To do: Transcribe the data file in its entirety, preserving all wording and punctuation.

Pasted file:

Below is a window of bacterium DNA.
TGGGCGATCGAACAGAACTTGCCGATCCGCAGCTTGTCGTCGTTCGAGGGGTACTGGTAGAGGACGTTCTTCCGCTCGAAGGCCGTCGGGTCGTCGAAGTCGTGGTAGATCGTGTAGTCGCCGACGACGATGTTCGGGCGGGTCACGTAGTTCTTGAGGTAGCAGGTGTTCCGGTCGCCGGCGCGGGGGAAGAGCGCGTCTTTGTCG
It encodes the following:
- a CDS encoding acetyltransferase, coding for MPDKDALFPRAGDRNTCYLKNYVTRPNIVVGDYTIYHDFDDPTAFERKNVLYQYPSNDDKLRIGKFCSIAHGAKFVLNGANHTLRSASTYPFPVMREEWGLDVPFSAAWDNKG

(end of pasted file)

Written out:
Below is a window of bacterium DNA.
TGGGCGATCGAACAGAACTTGCCGATCCGCAGCTTGTCGTCGTTCGAGGGGTACTGGTAGAGGACGTTCTTCCGCTCGAAGGCCGTCGGGTCGTCGAAGTCGTGGTAGATCGTGTAGTCGCCGACGACGATGTTCGGGCGGGTCACGTAGTTCTTGAGGTAGCAGGTGTTCCGGTCGCCGGCGCGGGGGAAGAGCGCGTCTTTGTCG
It encodes the following:
- a CDS encoding acetyltransferase, coding for MPDKDALFPRAGDRNTCYLKNYVTRPNIVVGDYTIYHDFDDPTAFERKNVLYQYPSNDDKLRIGKFCSIAHGAKFVLNGANHTLRSASTYPFPVMREEWGLDVPFSAAWDNKG